haul off


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haul off

1. Draw back slightly, in preparation for some action. For example, He hauled off and smacked his brother in the face. [c. 1800]
2. Also, haul out. Shift operations to a new place, move away. For example, The group gradually hauled off to the West Coast, or The train hauled out just as I arrived. [Second half of 1800s]
See also: haul, off

haul off

v. Slang
1. To carry someone or something away to some place, especially by force: The police hauled the troublemaker off to jail. The troops hauled off the spy for questioning.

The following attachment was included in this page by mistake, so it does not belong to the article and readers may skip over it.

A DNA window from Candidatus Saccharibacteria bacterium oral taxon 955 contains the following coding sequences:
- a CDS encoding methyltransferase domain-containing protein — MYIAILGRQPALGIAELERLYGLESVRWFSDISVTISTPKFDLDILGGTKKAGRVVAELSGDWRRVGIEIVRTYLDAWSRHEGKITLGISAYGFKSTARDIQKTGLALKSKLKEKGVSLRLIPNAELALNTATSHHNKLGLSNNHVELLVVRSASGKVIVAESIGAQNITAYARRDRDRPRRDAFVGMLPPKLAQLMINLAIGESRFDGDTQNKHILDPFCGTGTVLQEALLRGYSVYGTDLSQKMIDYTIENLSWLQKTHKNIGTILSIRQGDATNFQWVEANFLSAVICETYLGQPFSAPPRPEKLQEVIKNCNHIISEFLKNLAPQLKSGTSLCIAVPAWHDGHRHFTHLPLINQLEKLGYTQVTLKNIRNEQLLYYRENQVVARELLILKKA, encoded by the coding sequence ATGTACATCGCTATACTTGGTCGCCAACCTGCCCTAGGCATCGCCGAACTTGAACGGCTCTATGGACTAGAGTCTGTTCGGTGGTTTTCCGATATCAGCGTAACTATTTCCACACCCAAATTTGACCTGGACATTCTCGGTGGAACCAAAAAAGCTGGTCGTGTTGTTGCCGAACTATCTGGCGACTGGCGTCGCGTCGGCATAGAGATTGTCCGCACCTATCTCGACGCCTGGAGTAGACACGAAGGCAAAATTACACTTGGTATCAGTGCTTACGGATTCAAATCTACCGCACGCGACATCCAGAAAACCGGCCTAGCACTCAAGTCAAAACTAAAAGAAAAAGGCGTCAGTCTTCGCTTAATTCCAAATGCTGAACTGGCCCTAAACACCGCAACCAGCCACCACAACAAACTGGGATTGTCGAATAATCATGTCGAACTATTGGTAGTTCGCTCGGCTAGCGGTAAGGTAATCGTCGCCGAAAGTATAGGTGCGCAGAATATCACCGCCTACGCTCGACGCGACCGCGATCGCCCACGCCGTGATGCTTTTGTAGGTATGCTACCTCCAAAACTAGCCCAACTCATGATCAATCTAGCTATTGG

2. To draw back slightly, as in preparation for initiating an action: The tormented child hauled off and slugged the bully.
3. To do something impulsively: I hauled off and bought a new car last weekend.
4. To shift operations to a new place; move away: The company said goodbye to Buffalo and hauled off to Phoenix.
See also: haul, off
References in periodicals archive ?
He can use the car he won to haul off the whopping $710,460 he's collected in just four tournaments.
Three trawlers, two from the Co Down fishing village and one from Clougherhead in Co Louth found the massive haul off the English coast last week.
Complete monolayer through to 9-layer blown and east film extrusion systems, including auto gauge dies, haul offs and surface winders.